Plant Milkweed at Home

Officials estimate 1.6 billion stalks of milkweed are necessary to boost the monarch population to a sustainable number. Because monarchs lay eggs in Missouri along the springtime journey from Mexico to Canada, it’s especially important to give them spots to land. Consider planting milkweed in sunny spots in your yard. If you want to make the habitat extra welcoming, include large flat rocks for sunning and a shrub or fence to block the wind. Be sure not to spray or mow the area near the habitat.

Landscape With Natives

Adult monarchs traveling from Canada to Mexico in the fall will need the nectar from native plants and flowers to fuel their trip. In the spring, the new adults freshly emerged from the chrysalis will need the energy from the nectar of nearby plants before taking o. on their journey north. Consider using native plants and flowers in your landscaping, especially near any milkweed patches. Visit for more information on Missouri plants.

Let it Grow

Take a break from mowing and spraying during the spring and autumn months when monarchs are in the middle of their migration. If neighbors ask, spread the word about monarchs. Soon, your neighborhood might be monarch central!

Find Out More

For more information, check out these allies in the collaboration:

• Missourians for Monarchs

• Missouri Prairie Foundation:

• Conservation Federation of Missouri:

• Quail Forever:

A Note on Milkweed:

Not too long ago, farmers were laboring to keep milkweed out of their fields. Deemed an invasive weed, Common Milkweed was considered a nuisance that took nutrients away from crops and reduced their yields, and it is toxic to livestock. That history of fighting to keep milkweed out of fields year after year has left some skeptical about planting milkweed.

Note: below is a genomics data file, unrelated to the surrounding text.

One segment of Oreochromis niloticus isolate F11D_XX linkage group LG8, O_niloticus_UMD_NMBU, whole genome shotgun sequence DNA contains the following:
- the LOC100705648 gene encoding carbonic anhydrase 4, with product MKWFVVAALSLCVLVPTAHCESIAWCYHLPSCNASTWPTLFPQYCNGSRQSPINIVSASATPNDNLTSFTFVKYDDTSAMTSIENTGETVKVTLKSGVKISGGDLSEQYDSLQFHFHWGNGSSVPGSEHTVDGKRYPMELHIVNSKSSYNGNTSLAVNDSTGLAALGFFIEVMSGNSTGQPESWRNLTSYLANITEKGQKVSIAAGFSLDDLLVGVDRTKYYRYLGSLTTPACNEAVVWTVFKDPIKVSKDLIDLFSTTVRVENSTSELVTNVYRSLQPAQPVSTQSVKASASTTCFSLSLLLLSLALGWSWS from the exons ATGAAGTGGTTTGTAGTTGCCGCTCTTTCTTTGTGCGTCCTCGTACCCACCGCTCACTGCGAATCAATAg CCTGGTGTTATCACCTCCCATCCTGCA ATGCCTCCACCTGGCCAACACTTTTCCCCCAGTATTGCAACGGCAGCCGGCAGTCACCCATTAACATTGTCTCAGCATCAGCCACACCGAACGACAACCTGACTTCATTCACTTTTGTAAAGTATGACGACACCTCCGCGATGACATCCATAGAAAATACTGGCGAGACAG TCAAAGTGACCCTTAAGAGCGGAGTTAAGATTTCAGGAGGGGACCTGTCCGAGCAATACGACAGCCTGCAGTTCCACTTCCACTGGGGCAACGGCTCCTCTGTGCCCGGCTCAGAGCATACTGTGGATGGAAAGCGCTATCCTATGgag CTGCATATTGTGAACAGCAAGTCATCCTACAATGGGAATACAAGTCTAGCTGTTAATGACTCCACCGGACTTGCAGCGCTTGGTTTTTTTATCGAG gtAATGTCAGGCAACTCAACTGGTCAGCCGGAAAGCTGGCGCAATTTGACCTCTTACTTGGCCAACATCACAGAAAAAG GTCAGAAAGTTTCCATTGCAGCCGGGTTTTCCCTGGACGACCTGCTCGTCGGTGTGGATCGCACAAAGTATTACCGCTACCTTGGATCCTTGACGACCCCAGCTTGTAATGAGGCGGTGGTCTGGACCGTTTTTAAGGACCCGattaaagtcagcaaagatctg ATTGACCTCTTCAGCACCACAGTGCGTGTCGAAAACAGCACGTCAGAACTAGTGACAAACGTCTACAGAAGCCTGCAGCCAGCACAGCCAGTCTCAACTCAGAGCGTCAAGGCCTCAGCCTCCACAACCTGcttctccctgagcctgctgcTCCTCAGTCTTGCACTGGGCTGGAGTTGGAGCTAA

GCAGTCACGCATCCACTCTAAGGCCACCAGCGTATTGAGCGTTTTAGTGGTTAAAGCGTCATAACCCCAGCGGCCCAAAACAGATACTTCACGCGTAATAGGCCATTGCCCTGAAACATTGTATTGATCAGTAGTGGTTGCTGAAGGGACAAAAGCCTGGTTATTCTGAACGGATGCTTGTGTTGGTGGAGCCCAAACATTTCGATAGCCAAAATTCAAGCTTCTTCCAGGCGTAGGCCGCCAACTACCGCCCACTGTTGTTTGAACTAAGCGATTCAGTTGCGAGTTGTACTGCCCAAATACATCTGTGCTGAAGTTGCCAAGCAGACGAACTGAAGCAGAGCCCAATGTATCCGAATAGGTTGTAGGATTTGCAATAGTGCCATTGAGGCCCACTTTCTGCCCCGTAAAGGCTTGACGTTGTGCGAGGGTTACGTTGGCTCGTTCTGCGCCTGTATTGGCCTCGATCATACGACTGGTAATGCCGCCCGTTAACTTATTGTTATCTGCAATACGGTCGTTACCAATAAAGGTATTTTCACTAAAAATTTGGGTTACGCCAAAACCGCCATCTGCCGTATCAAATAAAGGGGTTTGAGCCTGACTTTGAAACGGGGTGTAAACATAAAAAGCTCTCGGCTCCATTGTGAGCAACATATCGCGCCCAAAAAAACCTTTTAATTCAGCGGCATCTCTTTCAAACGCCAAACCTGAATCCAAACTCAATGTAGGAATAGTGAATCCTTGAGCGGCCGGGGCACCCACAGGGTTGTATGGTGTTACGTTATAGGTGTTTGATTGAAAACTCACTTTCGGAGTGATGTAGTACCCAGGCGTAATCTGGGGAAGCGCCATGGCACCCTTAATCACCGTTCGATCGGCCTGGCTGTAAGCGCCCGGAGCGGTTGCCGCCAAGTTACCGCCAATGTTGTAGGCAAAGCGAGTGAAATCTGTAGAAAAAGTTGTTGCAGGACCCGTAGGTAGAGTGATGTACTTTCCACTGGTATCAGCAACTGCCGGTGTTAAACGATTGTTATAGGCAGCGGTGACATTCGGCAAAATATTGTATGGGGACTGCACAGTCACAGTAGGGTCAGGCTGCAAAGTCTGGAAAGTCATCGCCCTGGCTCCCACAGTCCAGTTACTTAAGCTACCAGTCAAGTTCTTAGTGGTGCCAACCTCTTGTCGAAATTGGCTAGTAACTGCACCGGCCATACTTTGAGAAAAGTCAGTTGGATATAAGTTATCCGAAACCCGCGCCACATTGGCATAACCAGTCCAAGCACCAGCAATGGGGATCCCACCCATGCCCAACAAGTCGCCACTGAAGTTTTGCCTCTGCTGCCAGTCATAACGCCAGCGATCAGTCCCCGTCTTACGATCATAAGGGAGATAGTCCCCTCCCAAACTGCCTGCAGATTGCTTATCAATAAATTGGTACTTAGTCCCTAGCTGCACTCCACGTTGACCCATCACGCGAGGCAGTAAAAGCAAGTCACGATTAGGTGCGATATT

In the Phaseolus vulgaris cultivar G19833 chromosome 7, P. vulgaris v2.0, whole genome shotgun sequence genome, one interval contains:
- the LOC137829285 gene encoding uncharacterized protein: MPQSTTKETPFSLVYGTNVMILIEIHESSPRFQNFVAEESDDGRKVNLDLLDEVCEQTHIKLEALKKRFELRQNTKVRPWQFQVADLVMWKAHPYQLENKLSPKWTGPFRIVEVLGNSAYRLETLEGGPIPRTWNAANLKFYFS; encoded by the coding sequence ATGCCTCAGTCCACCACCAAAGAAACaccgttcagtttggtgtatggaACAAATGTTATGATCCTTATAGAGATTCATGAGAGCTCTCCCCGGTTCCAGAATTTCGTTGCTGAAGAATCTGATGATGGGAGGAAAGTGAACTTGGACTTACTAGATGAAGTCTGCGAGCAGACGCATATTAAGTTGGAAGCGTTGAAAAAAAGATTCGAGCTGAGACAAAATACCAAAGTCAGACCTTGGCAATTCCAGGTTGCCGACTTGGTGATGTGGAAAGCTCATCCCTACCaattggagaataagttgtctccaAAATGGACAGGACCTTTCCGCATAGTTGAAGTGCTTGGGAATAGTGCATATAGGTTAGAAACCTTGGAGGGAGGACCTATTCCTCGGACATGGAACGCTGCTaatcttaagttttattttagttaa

Now, many conservation and agricultural groups have made an about-face. Groups across Missouri are seeing the place of Common Milkweed in the ecosystem—strategically, and within reason—for the benefits to pollinator populations, says Leslie Holloway, director of regulatory affairs for the Farm Bureau.

The same systems that eradicated milkweed from crop fields in the ’90s can now easily keep native habitat areas in check, Leslie says. Producer groups such as the Missouri Corn Growers Association and the Missouri Soybean Association are members of Missourians for Monarchs and are on board with practices that encourage an increase in pollinator habitat in agricultural areas.

The toxin in milkweed is actually helpful to the butterflies: caterpillars munch on milkweed and build up a nasty, poisonous taste that deters predators. The same bitter taste will usually keep livestock from eating milkweed in a well-stocked pasture, but it sometimes can slip into their feed if harvested with hay or silage.

Still, livestock groups such as the Missouri Cattleman’s Association are supportive, collaborative  members of the Missourians for Monarchs. Leslie says Missouri’s efforts are among the best collaborations of agricultural and conservationist groups in the nation.